On her way out, she looked at a tattered doll on the shelf with one green eye; the other eye socket was empty. “Why don’t you have any pictures of me as a child?”
The conversation was over as far as her mother was concerned. She had no answer, just more confusion.
Was it the pills or some inherited magical ability? Driving to Matt’s she thought of Tomas.
At Matt’s apartment near the bay, a steady breeze blew Katya’s hair in many directions. The smell of dying fish in the bay permeated the air. The living room was a mess, radio equipment everywhere. She held her hands on her hips, “Matt, I’m tired of being second to these damn radios.”
Matt sighed, “I’m sorry, I had to help someone in the club.” A crackling voice came from the back room breaking the tension.
Matt went to the radio and worked on the receiver, one of the many pieces of equipment he kept there. As he turned the knob, she heard some voices in a foreign language.
“Say, Matt, do you get people from the Czech Republic on there?”
“Sure, sometimes. Depends on the sunspots, angle of the antenna, and power of the amp.”
“You know Tomas, the old man I’m assigned to assist. Can you rig up a radio at his place so he can talk to people in the Czech Republic?”
“Sure, I can rig up anything to do with ham radios.”
The next day they had the radio set up and Tomas heard for the first time in many years a voice from his homeland. His face lit up, as he talked to someone in Prague in his native language. Katya felt great, she had never seen him so happy.
“Matt, this might be the best thing we ever did.”
“That is true,” Matt, said smiling.
The next morning a neighbor found Tomas by the radio. He went home and left Tomas to talk.
Katya fell into despair. She went to the beach, and thought, she would visit her mom again. Try to listen to her. Someone needed to listen, everybody wants to talk, there’s a need for good listeners. She walked on the wet sand trailing footprints behind her. She heard seagulls fighting, people talking, someone blasting a Bruce Springsteen song. No voices. It must have been the pills.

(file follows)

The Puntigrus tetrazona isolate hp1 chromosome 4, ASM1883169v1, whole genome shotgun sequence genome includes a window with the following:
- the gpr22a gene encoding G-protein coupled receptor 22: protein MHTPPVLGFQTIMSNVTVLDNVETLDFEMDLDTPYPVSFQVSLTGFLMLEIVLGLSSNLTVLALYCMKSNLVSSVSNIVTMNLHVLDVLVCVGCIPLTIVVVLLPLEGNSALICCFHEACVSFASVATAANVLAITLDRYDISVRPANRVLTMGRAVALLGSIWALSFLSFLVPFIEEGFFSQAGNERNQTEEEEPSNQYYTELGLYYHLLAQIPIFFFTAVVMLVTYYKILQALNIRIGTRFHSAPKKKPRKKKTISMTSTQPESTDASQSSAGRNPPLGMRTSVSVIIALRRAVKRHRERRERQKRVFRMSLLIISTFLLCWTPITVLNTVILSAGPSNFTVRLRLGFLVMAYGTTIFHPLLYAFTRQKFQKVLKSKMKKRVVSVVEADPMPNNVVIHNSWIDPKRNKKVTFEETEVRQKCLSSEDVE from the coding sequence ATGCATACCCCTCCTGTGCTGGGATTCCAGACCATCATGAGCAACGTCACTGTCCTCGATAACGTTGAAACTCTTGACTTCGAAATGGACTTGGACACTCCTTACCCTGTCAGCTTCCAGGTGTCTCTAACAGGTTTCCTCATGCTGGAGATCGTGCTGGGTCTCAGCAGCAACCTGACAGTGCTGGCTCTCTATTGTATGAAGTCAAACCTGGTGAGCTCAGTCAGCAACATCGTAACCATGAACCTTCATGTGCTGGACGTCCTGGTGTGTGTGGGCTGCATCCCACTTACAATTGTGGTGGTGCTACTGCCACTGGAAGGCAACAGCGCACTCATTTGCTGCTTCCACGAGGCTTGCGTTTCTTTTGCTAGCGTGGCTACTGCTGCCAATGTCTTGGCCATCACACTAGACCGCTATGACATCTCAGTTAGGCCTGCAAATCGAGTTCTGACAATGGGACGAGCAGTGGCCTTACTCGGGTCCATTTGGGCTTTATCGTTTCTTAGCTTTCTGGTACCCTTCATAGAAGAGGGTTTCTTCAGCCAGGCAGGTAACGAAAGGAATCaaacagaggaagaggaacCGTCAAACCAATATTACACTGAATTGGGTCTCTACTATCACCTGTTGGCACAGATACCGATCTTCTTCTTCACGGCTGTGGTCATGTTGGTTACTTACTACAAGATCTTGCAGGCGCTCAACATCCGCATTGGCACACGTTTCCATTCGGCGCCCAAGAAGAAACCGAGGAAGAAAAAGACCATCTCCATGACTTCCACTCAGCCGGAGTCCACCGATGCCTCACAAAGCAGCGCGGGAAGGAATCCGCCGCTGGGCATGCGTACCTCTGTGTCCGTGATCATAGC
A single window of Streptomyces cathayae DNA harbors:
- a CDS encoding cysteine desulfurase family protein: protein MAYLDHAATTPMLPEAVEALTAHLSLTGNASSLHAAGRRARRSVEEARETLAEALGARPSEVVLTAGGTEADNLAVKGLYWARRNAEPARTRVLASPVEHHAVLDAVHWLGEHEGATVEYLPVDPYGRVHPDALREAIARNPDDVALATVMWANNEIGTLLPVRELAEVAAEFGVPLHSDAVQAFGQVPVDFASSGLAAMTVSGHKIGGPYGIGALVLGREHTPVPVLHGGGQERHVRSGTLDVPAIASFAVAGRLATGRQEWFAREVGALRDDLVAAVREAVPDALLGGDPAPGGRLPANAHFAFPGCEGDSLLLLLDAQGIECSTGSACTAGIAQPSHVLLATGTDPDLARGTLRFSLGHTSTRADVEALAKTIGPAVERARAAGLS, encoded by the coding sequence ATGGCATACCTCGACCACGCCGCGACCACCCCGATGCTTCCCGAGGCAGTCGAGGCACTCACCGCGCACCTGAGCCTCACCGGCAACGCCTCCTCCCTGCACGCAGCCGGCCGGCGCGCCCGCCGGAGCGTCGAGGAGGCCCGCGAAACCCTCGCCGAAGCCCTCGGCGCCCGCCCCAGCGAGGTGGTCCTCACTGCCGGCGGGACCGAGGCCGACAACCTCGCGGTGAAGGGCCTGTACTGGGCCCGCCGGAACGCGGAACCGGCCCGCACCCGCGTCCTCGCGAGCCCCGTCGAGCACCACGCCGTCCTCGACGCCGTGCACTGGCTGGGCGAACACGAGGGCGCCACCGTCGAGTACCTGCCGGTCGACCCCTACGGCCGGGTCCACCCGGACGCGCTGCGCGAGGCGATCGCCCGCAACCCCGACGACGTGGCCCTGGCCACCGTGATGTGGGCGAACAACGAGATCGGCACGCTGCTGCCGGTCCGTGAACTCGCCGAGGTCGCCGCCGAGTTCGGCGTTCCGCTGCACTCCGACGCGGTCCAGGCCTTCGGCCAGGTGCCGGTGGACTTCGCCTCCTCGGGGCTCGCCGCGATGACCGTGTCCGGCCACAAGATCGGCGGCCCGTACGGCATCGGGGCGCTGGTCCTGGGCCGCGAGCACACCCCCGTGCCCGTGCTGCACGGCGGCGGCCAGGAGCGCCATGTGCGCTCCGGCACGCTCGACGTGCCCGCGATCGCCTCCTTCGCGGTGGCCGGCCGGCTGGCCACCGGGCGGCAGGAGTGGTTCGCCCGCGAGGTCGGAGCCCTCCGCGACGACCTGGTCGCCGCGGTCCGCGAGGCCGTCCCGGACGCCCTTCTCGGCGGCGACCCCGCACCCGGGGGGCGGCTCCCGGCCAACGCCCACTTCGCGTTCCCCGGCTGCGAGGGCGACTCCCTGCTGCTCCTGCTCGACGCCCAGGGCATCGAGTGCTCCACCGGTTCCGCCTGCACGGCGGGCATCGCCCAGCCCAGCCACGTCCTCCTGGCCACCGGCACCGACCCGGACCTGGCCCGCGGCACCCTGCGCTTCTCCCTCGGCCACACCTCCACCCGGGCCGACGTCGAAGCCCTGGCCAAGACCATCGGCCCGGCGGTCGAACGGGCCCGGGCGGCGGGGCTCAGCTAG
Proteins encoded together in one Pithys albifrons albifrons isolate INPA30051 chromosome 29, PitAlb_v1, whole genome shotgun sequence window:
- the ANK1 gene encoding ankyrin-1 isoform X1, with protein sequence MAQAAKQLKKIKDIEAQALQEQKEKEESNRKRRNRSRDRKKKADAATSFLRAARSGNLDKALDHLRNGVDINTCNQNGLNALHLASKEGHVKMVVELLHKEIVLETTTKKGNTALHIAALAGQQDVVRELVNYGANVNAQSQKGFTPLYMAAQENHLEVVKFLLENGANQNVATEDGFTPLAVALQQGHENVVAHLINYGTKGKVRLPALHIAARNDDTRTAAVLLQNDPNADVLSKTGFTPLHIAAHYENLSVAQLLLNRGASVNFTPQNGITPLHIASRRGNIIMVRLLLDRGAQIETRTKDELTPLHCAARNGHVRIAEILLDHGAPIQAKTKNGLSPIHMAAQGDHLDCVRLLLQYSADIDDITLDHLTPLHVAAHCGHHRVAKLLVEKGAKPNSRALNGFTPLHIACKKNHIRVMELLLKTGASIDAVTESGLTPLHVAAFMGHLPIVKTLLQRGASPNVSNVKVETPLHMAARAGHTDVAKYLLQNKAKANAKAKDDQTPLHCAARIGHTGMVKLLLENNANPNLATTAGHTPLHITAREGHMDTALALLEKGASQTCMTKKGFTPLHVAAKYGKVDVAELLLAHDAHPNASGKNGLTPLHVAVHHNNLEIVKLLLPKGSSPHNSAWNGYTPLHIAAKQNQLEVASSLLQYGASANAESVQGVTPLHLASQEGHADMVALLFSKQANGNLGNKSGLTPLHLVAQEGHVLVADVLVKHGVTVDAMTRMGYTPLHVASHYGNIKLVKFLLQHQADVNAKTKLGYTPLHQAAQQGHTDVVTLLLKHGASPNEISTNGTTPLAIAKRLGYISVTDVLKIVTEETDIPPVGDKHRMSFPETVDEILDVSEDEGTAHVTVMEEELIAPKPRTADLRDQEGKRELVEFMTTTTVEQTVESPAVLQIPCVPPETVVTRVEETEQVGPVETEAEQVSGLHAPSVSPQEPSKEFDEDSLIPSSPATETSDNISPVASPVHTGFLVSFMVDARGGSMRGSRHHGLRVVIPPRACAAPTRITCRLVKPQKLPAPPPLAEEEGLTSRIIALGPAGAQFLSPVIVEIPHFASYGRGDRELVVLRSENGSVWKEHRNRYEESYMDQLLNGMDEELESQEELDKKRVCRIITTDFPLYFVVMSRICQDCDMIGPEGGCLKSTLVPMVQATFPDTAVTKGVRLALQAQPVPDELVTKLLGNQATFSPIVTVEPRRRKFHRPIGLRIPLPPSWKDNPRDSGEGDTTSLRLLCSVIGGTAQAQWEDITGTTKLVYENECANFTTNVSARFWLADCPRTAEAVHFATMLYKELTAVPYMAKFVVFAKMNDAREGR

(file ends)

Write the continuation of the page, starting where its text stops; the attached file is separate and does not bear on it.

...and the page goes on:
The wind turned and blew from the east. Despite the sound of the thundering waves, Katya stopped. She heard a small girl’s voice. A little girl played in the sand with a doll. She was singing, “Voices in the wind, crying out in tears, they plead for life, hoping someone will hear.”
The doll and that song awakened long-hidden memories. Katya fell to her knees in the wet sand and covered her eyes with her hands. She knew where she came from. She remembered Romania.
She was standing in line with other girls, holding the one-eyed doll. The sound of crying and sobs filled her ears. A gypsy woman picked her out and took her from the orphanage. Why did she choose her? Katya felt guilty. Another girl, her friend, whispered, “Remember me.” Katya had forgotten.
Tears streamed down her cheeks, making puddles in the sand. The wind intensified and she heard the voices again. She knew now that it wasn’t magic or pills. The voices were the other orphans’, and no radio could reach them. She would have to go back to the sad past hidden in the darkness of her memories.
Copyright © 2007 by William Falo